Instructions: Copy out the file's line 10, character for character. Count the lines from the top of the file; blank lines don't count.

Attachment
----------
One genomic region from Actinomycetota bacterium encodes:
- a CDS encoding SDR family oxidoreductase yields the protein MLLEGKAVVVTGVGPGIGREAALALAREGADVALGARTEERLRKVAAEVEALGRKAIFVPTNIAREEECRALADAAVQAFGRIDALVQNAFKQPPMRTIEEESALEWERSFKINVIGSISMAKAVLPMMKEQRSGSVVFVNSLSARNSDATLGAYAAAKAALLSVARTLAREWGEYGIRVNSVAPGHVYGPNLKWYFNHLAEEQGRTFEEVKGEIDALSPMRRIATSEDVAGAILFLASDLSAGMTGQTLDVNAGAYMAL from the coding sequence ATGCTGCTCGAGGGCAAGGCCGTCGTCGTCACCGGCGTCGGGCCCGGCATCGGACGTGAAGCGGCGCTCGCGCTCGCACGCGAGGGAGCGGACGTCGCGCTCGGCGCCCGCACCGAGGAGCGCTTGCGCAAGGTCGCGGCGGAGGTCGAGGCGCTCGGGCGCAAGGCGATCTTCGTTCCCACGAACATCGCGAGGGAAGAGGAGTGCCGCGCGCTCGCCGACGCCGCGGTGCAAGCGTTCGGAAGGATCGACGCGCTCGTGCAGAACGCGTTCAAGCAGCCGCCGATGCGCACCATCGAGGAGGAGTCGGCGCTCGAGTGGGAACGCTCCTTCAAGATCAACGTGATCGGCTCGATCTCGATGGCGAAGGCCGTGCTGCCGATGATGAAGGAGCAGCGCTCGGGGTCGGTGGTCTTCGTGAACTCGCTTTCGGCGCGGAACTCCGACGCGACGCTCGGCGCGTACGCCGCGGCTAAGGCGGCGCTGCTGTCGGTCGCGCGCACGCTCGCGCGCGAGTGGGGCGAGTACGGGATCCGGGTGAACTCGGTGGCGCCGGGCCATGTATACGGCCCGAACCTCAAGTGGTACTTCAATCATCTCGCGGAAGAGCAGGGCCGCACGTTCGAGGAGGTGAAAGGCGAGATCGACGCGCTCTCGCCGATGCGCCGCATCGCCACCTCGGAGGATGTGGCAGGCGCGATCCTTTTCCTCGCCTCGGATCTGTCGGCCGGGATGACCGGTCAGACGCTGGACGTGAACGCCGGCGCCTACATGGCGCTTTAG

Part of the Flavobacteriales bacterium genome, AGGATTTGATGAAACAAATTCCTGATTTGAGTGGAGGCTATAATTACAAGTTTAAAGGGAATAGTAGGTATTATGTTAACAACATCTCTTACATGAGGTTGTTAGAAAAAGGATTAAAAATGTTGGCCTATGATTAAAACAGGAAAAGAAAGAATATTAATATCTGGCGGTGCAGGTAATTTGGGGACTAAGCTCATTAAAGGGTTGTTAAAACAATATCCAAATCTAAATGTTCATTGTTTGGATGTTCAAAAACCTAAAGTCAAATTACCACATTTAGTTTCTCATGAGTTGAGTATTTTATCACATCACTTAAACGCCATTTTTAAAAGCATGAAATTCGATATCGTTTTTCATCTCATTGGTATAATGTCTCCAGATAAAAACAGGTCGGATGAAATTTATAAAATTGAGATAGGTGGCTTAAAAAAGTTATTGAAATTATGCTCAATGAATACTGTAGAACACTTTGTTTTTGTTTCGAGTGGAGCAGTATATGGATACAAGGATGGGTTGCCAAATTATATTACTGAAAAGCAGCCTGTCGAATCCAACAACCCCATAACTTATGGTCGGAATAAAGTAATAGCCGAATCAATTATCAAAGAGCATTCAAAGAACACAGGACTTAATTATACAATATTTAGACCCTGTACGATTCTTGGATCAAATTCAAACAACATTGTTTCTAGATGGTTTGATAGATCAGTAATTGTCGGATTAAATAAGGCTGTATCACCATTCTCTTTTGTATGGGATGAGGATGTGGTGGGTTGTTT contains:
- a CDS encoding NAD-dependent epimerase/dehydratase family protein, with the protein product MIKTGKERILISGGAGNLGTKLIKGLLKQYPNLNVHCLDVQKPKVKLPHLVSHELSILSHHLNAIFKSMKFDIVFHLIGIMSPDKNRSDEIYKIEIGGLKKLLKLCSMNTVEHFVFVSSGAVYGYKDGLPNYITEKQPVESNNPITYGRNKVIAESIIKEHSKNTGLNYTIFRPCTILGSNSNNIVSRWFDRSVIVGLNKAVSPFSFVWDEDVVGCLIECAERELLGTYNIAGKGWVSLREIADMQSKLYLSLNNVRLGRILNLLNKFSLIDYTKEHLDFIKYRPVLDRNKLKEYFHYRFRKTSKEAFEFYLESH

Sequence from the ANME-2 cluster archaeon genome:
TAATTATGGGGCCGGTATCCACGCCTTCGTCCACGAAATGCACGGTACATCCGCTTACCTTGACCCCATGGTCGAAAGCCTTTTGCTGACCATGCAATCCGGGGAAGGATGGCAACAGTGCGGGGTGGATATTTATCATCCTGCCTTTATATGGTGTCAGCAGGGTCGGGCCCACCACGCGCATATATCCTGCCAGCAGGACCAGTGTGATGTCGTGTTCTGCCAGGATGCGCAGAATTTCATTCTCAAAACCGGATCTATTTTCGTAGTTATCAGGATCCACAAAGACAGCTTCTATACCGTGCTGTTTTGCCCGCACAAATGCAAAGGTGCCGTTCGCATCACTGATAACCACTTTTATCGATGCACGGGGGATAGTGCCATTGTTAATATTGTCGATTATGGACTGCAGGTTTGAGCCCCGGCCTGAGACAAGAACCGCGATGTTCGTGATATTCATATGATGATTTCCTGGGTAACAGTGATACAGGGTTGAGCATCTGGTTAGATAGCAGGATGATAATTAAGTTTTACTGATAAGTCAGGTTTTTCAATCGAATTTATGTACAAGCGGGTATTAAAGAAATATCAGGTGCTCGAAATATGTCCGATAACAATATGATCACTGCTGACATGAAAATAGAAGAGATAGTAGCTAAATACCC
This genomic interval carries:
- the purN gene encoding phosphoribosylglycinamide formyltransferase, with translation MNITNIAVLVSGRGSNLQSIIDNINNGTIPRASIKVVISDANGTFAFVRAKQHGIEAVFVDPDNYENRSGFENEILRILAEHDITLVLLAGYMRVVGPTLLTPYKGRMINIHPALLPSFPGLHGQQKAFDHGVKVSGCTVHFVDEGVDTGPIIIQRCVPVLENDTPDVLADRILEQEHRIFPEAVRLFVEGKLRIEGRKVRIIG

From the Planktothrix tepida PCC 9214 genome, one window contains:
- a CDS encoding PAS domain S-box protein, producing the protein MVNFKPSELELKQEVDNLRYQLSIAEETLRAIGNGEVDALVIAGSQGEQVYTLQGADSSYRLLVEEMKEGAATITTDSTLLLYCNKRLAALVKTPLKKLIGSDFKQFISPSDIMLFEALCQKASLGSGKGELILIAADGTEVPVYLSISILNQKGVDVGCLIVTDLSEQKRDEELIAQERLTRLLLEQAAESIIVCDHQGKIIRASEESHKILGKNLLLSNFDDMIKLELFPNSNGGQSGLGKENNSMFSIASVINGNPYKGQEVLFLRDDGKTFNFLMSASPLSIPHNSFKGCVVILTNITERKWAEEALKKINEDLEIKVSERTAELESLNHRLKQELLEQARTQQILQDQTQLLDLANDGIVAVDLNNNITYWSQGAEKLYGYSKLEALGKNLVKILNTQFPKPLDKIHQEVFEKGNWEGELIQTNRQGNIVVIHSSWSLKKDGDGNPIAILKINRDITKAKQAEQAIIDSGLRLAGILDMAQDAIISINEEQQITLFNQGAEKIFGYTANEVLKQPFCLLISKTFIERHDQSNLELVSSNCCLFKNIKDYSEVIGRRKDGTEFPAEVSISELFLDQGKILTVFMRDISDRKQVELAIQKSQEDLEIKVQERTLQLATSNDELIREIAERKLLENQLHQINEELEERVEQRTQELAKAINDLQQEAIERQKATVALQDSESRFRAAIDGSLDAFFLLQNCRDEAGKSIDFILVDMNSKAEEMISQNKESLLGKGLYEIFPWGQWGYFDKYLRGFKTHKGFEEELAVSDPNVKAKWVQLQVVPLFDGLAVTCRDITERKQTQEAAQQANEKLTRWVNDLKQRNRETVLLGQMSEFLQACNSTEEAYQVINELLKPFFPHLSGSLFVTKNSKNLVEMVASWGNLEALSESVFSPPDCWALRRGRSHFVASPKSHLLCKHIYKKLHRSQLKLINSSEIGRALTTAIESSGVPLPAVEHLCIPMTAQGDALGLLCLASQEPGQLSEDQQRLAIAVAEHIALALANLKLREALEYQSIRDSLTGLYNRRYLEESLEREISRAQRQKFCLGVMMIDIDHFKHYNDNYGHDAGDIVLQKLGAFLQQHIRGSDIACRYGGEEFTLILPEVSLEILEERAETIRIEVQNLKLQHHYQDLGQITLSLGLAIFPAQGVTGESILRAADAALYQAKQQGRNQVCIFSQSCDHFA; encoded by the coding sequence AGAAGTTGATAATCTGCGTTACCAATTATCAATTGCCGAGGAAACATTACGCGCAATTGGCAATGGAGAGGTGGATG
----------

- a CDS encoding PAS domain S-box protein, producing the protein MVNFKPSELELKQEVDNLRYQLSIAEETLRAIGNGEVDALVIAGSQGEQVYTLQGADSSYRLLVEEMKEGAATITTDSTLLLYCNKRLAALVKTPLKKLIGSDFKQFISPSDIMLFEALCQKASLGSGKGELILIAADGTEVPVYLSISILNQKGVDVGCLIVTDLSEQKRDEELIAQERLTRLLLEQAAESIIVCDHQGKIIRASEESHKILGKNLLLSNFDDMIKLELFPNSNGGQSGLGKENNSMFSIASVINGNPYKGQEVLFLRDDGKTFNFLMSASPLSIPHNSFKGCVVILTNITERKWAEEALKKINEDLEIKVSERTAELESLNHRLKQELLEQARTQQILQDQTQLLDLANDGIVAVDLNNNITYWSQGAEKLYGYSKLEALGKNLVKILNTQFPKPLDKIHQEVFEKGNWEGELIQTNRQGNIVVIHSSWSLKKDGDGNPIAILKINRDITKAKQAEQAIIDSGLRLAGILDMAQDAIISINEEQQITLFNQGAEKIFGYTANEVLKQPFCLLISKTFIERHDQSNLELVSSNCCLFKNIKDYSEVIGRRKDGTEFPAEVSISELFLDQGKILTVFMRDISDRKQVELAIQKSQEDLEIKVQERTLQLATSNDELIREIAERKLLENQLHQINEELEERVEQRTQELAKAINDLQQEAIERQKATVALQDSESRFRAAIDGSLDAFFLLQNCRDEAGKSIDFILVDMNSKAEEMISQNKESLLGKGLYEIFPWGQWGYFDKYLRGFKTHKGFEEELAVSDPNVKAKWVQLQVVPLFDGLAVTCRDITERKQTQEAAQQANEKLTRWVNDLKQRNRETVLLGQMSEFLQACNSTEEAYQVINELLKPFFPHLSGSLFVTKNSKNLVEMVASWGNLEALSESVFSPPDCWALRRGRSHFVASPKSHLLCKHIYKKLHRSQLKLINSSEIGRALTTAIESSGVPLPAVEHLCIPMTAQGDALGLLCLASQEPGQLSEDQQRLAIAVAEHIALALANLKLREALEYQSIRDSLTGLYNRRYLEESLEREISRAQRQKFCLGVMMIDIDHFKHYNDNYGHDAGDIVLQKLGAFLQQHIRGSDIACRYGGEEFTLILPEVSLEILEERAETIRIEVQNLKLQHHYQDLGQITLSLGLAIFPAQGVTGESILRAADAALYQAKQQGRNQVCIFSQSCDHFA; encoded by the coding sequence AGAAGTTGATAATCTGCGTTACCAATTATCAATTGCCGAGGAAACATTACGCGCAATTGGCAATGGAGAGGTGGATG